Book Review: The Sense of An Ending by Julian Barnes

You know what? February is a short month. Also, February is a busy time when you are a grad student. Scratch that; every time is a busy time when you are a grad student. So you'll forgive my forgetting that I actually have a blog until this week. A quick recap on what's happened in the past four weeks: I wrote some papers, I presented some of said papers, I went home and marked some other people's papers. There's been a lot of 8 1/2 x 11 in my life this past month.

I've been meaning to post a review of Julian Barnes' 2011 Man Booker Prize winning book The Sense of an Ending since early January when I finished it, but I wanted to let the story settle and when it had, there just wasn't time. But since there will never be time, I'm doing it now, while my coffee is still hot and my fingers are agile.

I've been a devoted Julian Barnes fan since I read England, England in 2008. He is a philosopher first and a writer second, and he is preoccupied with questions of memory and nation and history. It was love at first read.

I read some of this other stuff, most notably A History of the World in 10 1/2 Chapters, the 1/2 chapter of which is absolutely breath-taking, but the other 10 are sort of underwhelming. He was beginning to lose some of his charm.

The final nail in the coffin came when I read his quasi-memoir Nothing to be Frightened Of. It is a meditation on art, death, the afterlife, and God, among other things. It was ploughing through this dense read that lead me to declare Barnes an absolutely brilliant writer, but a terrible storyteller.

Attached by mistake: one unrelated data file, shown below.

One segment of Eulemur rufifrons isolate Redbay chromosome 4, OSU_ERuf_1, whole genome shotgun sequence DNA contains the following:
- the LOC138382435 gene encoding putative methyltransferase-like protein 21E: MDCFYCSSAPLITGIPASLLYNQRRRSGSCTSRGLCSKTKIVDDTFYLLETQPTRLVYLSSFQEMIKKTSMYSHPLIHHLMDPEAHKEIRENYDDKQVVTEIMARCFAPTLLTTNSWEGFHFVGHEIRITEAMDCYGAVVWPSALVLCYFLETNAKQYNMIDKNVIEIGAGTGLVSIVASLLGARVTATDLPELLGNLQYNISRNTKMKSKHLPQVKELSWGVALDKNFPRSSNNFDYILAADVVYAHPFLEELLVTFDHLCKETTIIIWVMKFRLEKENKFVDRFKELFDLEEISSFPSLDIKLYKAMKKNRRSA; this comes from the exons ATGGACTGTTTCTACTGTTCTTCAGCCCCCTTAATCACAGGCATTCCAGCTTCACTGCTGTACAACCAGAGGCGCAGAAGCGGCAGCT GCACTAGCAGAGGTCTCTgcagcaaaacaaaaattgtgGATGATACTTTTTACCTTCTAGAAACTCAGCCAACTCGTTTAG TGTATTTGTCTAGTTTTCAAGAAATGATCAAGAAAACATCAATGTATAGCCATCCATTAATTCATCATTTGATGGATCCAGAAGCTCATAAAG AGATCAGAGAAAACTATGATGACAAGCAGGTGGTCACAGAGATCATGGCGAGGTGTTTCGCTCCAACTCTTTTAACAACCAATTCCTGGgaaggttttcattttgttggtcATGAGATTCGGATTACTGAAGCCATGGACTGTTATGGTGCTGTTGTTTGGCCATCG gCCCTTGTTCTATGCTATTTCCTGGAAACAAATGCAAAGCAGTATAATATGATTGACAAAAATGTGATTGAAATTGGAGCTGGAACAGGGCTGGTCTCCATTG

So I took a long break from Barnes, decidedly avoiding his books for more satisfactory narratives. That is, until I started hearing an incredible amount of buzz this past fall about his newest novella, The Sense of an Ending. This struck me as significant, because I had never heard anyone outside of a very small cohort who had taken English 4080 at MUN even mention his name. I did some googling and discovered that it had won the Man Booker Prize. And while I don't often place a lot of weight on literary prizes, I decided it was time to revisit an old friend.

And let me tell you, friends; it was worth the wait.

As with all of Barnes' books, the first page hooks you immediately:
We live in time - it holds us and moulds us - but I've never felt I understood it very well. And I'm not referring to theories about how it bends and doubles back, or may exist elsewhere in parallel versions. No, I mean ordinary, everyday time, which clocks and watches assure us passes regularly: tick-tock, click-clock. Is there anything more plausible than a second hand? And yet it takes only the smallest pleasure or pain to teach us time's malleability. Some emotions speed it up, others slow it down; occasionally, it seems to go missing - until the eventual point when it really does go missing, never to return.
I mean, if you don't think that's both beautiful and profound, then you are wrong.

The Sense of an Ending is a love story, in a way. It's the love story of the friendships of youth; it's the story of a forced love that goes wrong, a marriage that functions much better after it ends, the untangling of the memory of love from an untimely death.

I love this book. I love it because it is the perfect balance between beautifully crafted writing and a plot that drives the reader forward. It's both sensational and real, comforting and sad. The narrator is searching for redemption from the past in present circumstances that seem unforgiving.

It's fantastic. It's the sort of book you read with a pen - and those are my favourite kinds.

I also appreciate that this book is a novella. I love that Barnes didn't try and stretch this short story over 400 pages, but rather kept it to the perfect size that it needed to be told properly. If you've not read any of his work, or any Man Booker Prize winners, this might be the place to start.

Jillz
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Number of books read in 2013: 5
Current TV series: The Thick of It, series 2
Current nail colour: OPI's "My Very First Knockwurst"


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